President Poroshenko’s Finger Off The Pulse

PoroshenkoIt’s been a little more than a month, forty-five days to be exact, since Poroshenko’s acclaimed ceasefire between Ukrainian forces and Russian sponsored terrorists who continue to occupy large swathes of Ukraine’s territory in Lugansk and Donetsk. And during this past month and a half, there hasn’t been a single 24 hour period where the Ukrainian army hasn’t suffered an attack from these Russian terrorists.

Donetsk airport, the $750m jewel in the crown of Eastern Ukraine’s embryonic redevelopment back in 2012, has been reduced to rubble. It has seen daily pitched battles between the Ukrainian Army, who currently occupy it, and the terrorists, who so badly want it. It’s a strategic win for them if they eventually do end up successfully taking it. It’s the only airport with a runway long enough and which remains undamaged, that can handle the myriad of military jets that are sitting across the border in Russia’s Rostov region waiting to be handed over to a new “Novorossiya” government which would then form the backbone of their air-force.

Villages across the region which were freed by Ukrainian forces are still suffering food and water shortages, with electricity supplies sporadic and sanitation and other basic infrastructure either completely destroyed or in serious need of repair. During peacetime, these people were barely able to cobble together an existence, with their already meagre pensions averaging €200. Now that the pension payouts have stopped, because bureaucrats in Kiev “have not transferred the administration from Donetsk to another part of the region”, they have now had to resort to food handouts from the Army and volunteer batallions that are stationed there to protect them.

Poroshenko is quickly losing hearts and minds. If he is serious about his desire to regain control of the entire country, as his incessant tweeting would suggest, then he needs to focus on issues at home, rather than wasting his time jetting abroad meeting with various world leaders and constantly dropping names on his Twitter feed as he does so.

I’m no world leader, I am but a simple human. But as any economics professor will teach on your first day of economics class, it’s that humans require three basic needs….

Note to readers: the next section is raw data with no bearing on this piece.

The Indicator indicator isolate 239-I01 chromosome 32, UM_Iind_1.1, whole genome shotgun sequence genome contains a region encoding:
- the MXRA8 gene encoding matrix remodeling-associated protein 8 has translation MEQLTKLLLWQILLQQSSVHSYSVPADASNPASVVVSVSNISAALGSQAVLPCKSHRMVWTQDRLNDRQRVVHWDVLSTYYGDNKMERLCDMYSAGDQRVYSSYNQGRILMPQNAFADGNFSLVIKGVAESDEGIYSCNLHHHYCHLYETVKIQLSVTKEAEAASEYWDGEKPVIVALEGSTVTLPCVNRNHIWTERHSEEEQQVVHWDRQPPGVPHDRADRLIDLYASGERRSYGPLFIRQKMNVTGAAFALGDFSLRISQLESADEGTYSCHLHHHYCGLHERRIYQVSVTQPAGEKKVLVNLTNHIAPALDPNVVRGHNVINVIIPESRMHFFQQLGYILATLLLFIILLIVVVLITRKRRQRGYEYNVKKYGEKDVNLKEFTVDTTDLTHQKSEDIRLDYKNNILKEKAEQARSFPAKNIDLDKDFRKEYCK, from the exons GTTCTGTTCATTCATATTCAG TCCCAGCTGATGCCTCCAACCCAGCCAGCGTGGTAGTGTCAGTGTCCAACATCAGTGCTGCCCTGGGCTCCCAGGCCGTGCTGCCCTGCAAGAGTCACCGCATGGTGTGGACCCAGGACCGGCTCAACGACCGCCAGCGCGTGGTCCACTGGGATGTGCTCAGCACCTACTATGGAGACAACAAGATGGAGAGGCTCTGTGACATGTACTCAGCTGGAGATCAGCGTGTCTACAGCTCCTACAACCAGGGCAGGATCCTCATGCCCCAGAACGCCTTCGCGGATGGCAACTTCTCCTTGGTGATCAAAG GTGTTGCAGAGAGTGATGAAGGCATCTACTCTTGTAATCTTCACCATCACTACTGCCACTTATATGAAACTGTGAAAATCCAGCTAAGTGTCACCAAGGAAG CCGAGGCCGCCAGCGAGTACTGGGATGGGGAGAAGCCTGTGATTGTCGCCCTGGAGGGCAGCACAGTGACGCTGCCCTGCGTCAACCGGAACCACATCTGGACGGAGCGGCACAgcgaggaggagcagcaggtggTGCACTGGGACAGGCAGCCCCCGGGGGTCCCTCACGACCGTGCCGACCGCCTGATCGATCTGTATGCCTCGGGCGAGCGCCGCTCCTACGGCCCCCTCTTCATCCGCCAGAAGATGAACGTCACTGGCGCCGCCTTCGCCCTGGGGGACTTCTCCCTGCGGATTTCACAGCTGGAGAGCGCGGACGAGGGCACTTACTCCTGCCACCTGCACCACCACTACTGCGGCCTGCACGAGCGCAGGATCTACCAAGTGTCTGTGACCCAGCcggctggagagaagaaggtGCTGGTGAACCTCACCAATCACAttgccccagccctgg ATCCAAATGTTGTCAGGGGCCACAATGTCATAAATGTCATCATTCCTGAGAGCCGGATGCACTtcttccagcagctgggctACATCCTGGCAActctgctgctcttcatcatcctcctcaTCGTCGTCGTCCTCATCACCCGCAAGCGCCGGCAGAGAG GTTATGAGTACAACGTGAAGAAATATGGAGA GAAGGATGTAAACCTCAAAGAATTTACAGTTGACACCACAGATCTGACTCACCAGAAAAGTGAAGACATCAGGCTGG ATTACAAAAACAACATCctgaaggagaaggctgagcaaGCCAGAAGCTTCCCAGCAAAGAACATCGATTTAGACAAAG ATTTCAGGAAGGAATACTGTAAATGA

1. Food
  2. Shelter
  3. Safety

The Summer War, has for the most part reached a crescendo. The focus of Poroshenko in the regained territories has been on neither of these three areas. There should be on-going daily re-supply of the troops in both the regular army and volunteer battalion forces so they can deal with and keep at bay the constant attacks from Russia’s proxy forces. This would re-enforce the belief of an already swaying local population that they are indeed safe.

There should also be swift and meaningful efforts to feed and provide shelter/repairs to people who had their homes damaged or destroyed. The oft quoted line favoured by Game of Thrones fans, “Winter is coming” is an important one to heed. Because even if Russia does cut-off gas supplies to Ukraine as a whole, the fact remains that there are thousands of people in Eastern Ukraine who will perish regardless of the gas situation when the dead of Winter arrives. As already evidenced in Oliver Carroll’s excellent piece in Newsweek, the future looks very bleak for the civiliansup and down Lugansk and Donetsk’s recovered regions.

If these people’s needs are not met, because Poroshenko is too busy updating his Twitter-feed with more name dropping and useless meetings, the country will have a humanitarian crisis on its hands, which will only further play into Putin’s hands and result in an already wavering population shifting alliances from pro-Ukraine to pro-Putin. If that happens, then you can kiss goodbye to Eastern Ukraine forever. No amount of broken promises from Merkel, Obama, Cameron and Hollande can ever help recover those lands.

So far, the emphasis has only been centered on making political capital and appeasing the wider population in Kiev that they’re making waves and bringing about changes with the new anti-corruption laws passed and the upcoming elections for a new government. Yes, these are important steps that are vital and necessary to make so that Ukraine realigns herself with the rest of democratic Europe. But neglecting two entire regions of the country, and failing to support the military sent there to protect it will lose Poroshenko this war and WILL bring about both his and his countries downfall.

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